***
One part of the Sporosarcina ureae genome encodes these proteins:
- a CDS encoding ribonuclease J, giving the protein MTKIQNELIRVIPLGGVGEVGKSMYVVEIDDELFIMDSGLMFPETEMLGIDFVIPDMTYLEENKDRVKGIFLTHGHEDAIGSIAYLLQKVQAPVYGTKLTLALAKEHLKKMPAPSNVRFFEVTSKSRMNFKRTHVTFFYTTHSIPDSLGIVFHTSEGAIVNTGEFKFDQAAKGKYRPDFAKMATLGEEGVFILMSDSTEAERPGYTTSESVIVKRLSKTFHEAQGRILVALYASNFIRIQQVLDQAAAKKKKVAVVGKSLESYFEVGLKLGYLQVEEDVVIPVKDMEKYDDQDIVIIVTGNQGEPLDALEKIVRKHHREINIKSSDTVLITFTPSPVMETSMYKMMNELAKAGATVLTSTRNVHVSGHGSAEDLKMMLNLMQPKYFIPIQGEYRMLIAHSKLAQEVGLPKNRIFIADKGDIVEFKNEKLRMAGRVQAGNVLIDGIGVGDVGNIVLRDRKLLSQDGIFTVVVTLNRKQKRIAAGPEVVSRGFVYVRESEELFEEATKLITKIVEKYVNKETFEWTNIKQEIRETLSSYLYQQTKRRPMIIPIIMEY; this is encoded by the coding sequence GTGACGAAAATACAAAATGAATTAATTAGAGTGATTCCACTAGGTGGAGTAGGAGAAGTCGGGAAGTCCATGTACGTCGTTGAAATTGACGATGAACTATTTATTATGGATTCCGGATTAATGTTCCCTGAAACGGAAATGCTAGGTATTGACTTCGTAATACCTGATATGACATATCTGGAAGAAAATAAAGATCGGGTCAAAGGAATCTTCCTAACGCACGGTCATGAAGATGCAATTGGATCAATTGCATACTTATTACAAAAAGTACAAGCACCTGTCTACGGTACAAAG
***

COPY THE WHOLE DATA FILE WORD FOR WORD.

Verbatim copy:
One part of the Sporosarcina ureae genome encodes these proteins:
- a CDS encoding ribonuclease J, giving the protein MTKIQNELIRVIPLGGVGEVGKSMYVVEIDDELFIMDSGLMFPETEMLGIDFVIPDMTYLEENKDRVKGIFLTHGHEDAIGSIAYLLQKVQAPVYGTKLTLALAKEHLKKMPAPSNVRFFEVTSKSRMNFKRTHVTFFYTTHSIPDSLGIVFHTSEGAIVNTGEFKFDQAAKGKYRPDFAKMATLGEEGVFILMSDSTEAERPGYTTSESVIVKRLSKTFHEAQGRILVALYASNFIRIQQVLDQAAAKKKKVAVVGKSLESYFEVGLKLGYLQVEEDVVIPVKDMEKYDDQDIVIIVTGNQGEPLDALEKIVRKHHREINIKSSDTVLITFTPSPVMETSMYKMMNELAKAGATVLTSTRNVHVSGHGSAEDLKMMLNLMQPKYFIPIQGEYRMLIAHSKLAQEVGLPKNRIFIADKGDIVEFKNEKLRMAGRVQAGNVLIDGIGVGDVGNIVLRDRKLLSQDGIFTVVVTLNRKQKRIAAGPEVVSRGFVYVRESEELFEEATKLITKIVEKYVNKETFEWTNIKQEIRETLSSYLYQQTKRRPMIIPIIMEY; this is encoded by the coding sequence GTGACGAAAATACAAAATGAATTAATTAGAGTGATTCCACTAGGTGGAGTAGGAGAAGTCGGGAAGTCCATGTACGTCGTTGAAATTGACGATGAACTATTTATTATGGATTCCGGATTAATGTTCCCTGAAACGGAAATGCTAGGTATTGACTTCGTAATACCTGATATGACATATCTGGAAGAAAATAAAGATCGGGTCAAAGGAATCTTCCTAACGCACGGTCATGAAGATGCAATTGGATCAATTGCATACTTATTACAAAAAGTACAAGCACCTGTCTACGGTACAAAG